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UN chief : Arab leaders worried Syria could become the next Iraq

En marge du rapport Mehlis

J - 20

vendredi 25 novembre 2005

Alors, qu’en coulisse, on tente de faire toute la lumière sur la façon dont l’enquête, ayant mené à la production du rapport Mehlis, a été menée, dans les plus hautes sphères internationales, par un discours ambigu, on continue à mettre la pression la plus forte possible sur la Syrie, en occultant le fait qu’aux questions du gouvernement syrien sur la façon dont l’enquête doit se poursuivre, il n’est donné que des réponses évasives.
Une fois de plus les cibles sont déjà désignées avant même que la date fixée pour conclure, à savoir le 15/12/2005, soit atteinte.
En quelque sorte on viole au quotidien « le secret de l’instruction » !

By The Associated Press

UNITED NATIONS - Secretary-General Kofi Annan, who just returned from the Mideast, said Arab leaders are worried that Syria could become the next Iraq.

Annan said on Monday that the issue of Syrian cooperation with an investigation into the assassination of former Lebanese prime minister Rafik Hariri came up in every capital he visited.

« They’re all concerned and anxious to see Syria cooperate and to see the issue settled diplomatically and not lead to a situation that destabilizes possibly Syria and Lebanon, » Annan said. « They’re worried if we are leading to another Iraq situation. »

A UN interim report into the February 14 assassination implicated Syrian and Lebanese intelligence services, and accused Syria of only limited cooperation. The UN Security Council unanimously adopted a resolution on October 31 warning Syria of possible « further action » if it refuses to cooperate with the UN investigation, which has been extended until December 15.

Syria has objected to chief investigator Detlev Mehlis’ request to interview six top Syrian officials about the assassination in Beirut. Syria’s UN Ambassador Fayssal Mekdad reiterated Monday that Lebanon « creates problems, sensitivities and other issues. »

Last week, Mekdad said Syria had proposed alternative venues including the headquarters of the UN observer force in the Golan Heights, at the Arab League office in Cairo, or at UN facilities in Vienna and Geneva.

Mekdad said the location issue was discussed at a meeting in Barcelona, Spain two days ago between Mehlis and Syrian officials.

Asked about reports that there was an agreement on Cyprus as a compromise venue, he replied, « not yet - there still needs to be some work. »

Mekdad said Syria is insisting on a memorandum of understanding spelling out the kind of cooperation the UN investigating commission requires in its interrogation and investigation.

After Mehlis arrived in Lebanon, he signed a memorandum of understanding with the government in June, « and in Syria we want to do the same, so that we know how ... we organize our cooperation and work together, » Mekdad said.

« It is not in our interest to delay things, » he said. « I think it is against our interest and we hope that Mr. Mehlis and his team will expedite the work so that we can proceed directly to the investigation and the interrogation processes. »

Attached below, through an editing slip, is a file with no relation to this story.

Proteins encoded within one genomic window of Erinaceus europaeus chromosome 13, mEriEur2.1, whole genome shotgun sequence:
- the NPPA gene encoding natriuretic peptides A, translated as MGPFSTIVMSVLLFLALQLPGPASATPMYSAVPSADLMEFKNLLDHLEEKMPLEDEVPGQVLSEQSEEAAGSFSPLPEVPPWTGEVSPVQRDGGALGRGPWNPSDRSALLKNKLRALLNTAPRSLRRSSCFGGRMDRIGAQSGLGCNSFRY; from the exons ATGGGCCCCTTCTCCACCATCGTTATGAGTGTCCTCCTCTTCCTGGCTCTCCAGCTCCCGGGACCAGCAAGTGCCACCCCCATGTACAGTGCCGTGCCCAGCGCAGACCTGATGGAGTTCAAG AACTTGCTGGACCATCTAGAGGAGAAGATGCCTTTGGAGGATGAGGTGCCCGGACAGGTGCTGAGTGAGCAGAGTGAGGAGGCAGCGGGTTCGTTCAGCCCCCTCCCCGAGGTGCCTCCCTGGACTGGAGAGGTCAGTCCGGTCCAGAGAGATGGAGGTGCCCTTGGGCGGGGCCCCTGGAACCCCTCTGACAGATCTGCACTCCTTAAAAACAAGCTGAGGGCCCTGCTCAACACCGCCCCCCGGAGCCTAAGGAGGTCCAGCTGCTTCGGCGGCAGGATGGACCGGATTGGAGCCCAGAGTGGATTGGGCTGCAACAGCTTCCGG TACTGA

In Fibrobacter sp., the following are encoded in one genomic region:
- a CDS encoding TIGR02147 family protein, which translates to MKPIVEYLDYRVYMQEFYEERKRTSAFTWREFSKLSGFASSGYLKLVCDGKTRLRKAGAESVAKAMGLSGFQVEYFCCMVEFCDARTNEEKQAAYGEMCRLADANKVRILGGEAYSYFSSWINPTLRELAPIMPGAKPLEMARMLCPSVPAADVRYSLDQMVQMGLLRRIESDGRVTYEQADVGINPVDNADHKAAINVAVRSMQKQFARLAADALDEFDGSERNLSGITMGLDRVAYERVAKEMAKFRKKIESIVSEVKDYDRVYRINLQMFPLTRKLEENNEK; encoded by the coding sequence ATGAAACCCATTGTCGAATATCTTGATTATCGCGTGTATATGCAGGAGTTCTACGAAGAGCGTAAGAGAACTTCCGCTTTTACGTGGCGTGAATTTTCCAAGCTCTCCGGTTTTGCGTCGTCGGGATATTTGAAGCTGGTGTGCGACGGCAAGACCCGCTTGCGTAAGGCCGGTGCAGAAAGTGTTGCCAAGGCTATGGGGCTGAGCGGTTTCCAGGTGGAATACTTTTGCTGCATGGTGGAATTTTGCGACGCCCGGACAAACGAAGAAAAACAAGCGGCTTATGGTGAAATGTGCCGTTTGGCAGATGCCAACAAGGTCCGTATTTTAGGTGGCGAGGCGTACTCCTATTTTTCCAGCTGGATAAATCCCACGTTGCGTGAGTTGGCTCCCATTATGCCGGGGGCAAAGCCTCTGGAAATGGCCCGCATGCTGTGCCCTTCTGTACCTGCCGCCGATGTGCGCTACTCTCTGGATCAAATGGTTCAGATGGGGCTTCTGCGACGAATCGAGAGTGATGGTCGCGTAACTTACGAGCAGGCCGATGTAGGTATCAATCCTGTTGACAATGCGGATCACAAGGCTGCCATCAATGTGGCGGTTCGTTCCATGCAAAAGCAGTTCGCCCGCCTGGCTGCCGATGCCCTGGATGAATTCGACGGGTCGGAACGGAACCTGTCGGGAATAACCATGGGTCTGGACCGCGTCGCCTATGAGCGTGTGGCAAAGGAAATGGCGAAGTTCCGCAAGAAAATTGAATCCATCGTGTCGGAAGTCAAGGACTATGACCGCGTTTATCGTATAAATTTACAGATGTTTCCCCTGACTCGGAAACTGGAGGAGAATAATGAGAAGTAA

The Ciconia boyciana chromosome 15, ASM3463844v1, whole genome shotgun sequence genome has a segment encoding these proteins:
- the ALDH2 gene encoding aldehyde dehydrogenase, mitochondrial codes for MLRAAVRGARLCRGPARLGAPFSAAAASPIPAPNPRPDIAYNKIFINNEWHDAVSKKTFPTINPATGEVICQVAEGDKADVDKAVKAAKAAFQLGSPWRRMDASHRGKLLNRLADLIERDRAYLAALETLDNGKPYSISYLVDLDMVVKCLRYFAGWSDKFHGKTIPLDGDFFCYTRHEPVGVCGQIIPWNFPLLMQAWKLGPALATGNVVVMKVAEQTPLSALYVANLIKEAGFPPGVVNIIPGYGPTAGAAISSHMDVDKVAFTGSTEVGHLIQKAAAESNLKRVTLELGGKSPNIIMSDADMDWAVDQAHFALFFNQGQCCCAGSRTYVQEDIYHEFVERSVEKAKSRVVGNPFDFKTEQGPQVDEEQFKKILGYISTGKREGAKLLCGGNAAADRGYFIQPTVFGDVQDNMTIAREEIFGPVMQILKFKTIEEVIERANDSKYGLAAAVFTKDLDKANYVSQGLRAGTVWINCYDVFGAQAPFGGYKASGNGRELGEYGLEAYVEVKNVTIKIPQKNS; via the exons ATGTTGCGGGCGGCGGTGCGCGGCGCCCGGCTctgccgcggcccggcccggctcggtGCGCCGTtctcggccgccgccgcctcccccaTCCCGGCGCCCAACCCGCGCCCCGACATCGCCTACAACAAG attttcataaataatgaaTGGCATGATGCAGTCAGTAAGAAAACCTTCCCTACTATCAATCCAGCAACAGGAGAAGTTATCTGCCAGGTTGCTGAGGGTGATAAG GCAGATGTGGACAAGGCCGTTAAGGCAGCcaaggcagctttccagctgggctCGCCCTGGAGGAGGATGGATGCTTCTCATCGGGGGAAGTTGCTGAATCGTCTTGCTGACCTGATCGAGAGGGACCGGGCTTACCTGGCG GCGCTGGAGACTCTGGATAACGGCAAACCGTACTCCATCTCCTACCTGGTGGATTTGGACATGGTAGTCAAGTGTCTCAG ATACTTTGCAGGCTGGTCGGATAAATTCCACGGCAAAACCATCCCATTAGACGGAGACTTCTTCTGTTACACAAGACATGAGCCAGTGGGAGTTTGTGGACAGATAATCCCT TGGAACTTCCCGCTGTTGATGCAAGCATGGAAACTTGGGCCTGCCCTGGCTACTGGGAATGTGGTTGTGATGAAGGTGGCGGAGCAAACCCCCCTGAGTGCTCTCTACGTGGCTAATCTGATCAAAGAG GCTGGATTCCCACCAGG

Annan refused to respond to reports of U.S. criticism for allegedly interfering in the Mehlis investigation, but he said « I have had the chance to assist him sometimes to push people along, encourage leaders in the region to urge Syria to cooperate and to cooperate fully. »

« I have also had the chance to talk to Syrian authorities since the resolution several times urging them to cooperate with Mehlis - and I think it is my duty as secretary-general to do whatever I can to assist to make sure that everybody cooperates, » he said.

Stressing the widespread concern in the region, Annan said he has made it clear to the Syrians that the Security Council wants « to get to the truth and then show that the culprits are brought to justice and a message will be sent out that impunity will not be allowed to stand. »

In tandem with the suspicions about Syria’s hand in Hariri’s assassination, the United States, joined by the new Iraqi government, has accused Damascus of not doing enough to patrol its border with Iraq.

At the very least, argue Iraqi and U.S. officials, Syria is turning a blind eye to hundreds of so-called foreign fighters crossing into Iraq and who are believed to be behind some of the most violent attacks in that country, including the near daily suicide bombings.

Syria has disputed those claims, saying it is doing all it can, but that it would be impossible to fully patrol such a long and porous desert border.

Damascus has also repeatedly has denied any role in the Beirut bombing that killed Hariri and 20 others. But Syria’s opponents in Lebanon accuse Damascus of ordering the slaying because Hariri had increasingly resisted Syria’s control of Lebanon.

Syria withdrew its soldiers from Lebanon in April under intense international pressure, ending a 29-year presence in its smaller neighbor.

« We want to see a situation where the countries in the region respect each other’s sovereignty and do not interfere in each other’s affairs, » Annan said.

« So if there is pressure on Syria, it’s pressure for a behavioral change, » he said. « That’s the way I see it. »

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